SPECIAL ISSUE PAPER
Animating synthetic dyadic conversations with variations based on context and agent attributes
Article first published online: 9 FEB 2012
Copyright © 2012 John Wiley & Sons, Ltd.
Computer Animation and Virtual Worlds
Volume 23, Issue 1, pages 17–32, January/February 2012
How to Cite
Sun, L., Shoulson, A., Huang, P., Nelson, N., Qin, W., Nenkova, A. and Badler, N. I. (2012), Animating synthetic dyadic conversations with variations based on context and agent attributes. Comp. Anim. Virtual Worlds, 23: 17–32. doi: 10.1002/cav.1421
- Issue published online: 21 FEB 2012
- Article first published online: 9 FEB 2012
- conversation model;
- agent attributes;
- smart event;
- behavior trees;
- crowd simulation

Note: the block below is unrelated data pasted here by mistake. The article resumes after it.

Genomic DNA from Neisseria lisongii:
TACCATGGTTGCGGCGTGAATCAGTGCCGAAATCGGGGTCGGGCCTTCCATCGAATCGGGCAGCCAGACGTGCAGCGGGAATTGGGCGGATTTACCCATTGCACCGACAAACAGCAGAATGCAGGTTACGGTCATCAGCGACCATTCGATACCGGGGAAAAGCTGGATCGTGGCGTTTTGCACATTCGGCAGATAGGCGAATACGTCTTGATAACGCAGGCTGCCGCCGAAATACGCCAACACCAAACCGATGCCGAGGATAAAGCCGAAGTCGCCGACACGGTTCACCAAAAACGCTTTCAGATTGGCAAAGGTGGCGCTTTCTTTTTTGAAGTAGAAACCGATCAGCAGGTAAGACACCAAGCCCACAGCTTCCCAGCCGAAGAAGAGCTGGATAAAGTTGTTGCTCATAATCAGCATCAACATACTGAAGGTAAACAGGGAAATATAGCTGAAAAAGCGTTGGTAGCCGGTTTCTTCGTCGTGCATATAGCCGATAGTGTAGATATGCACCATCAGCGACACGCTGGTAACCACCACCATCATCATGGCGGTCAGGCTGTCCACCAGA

Conversations between two people are ubiquitous in many inhabited contexts. The kinds of conversations that occur depend on several factors, including the time, the location of the participating agents, the spatial relationship between the agents, and the type of conversation in which they are engaged. The statistical distribution of dyadic conversations among a population of agents will therefore depend on these factors. In addition, the conversation types, flow, and duration will depend on agent attributes such as interpersonal relationships, emotional state, personal priorities, and socio-cultural proxemics. We present a framework for distributing conversations among virtual embodied agents in a real-time simulation. To avoid generating actual language dialogues, we express variations in the conversational flow by using behavior trees implementing a set of conversation archetypes. The flow of these behavior trees depends in part on the agents' attributes and progresses based on parametrically estimated transitional probabilities. With the participating agents' state, a ‘smart event’ model steers the interchange to different possible outcomes as it executes. Example behavior trees are developed for two conversation archetypes: buyer–seller negotiations and simple asking–answering; the model can be readily extended to others. Because the conversation archetype is known to participating agents, they can animate their gestures appropriate to their conversational state. The resulting animated conversations demonstrate reasonable variety and variability within the environmental context. Copyright © 2012 John Wiley & Sons, Ltd.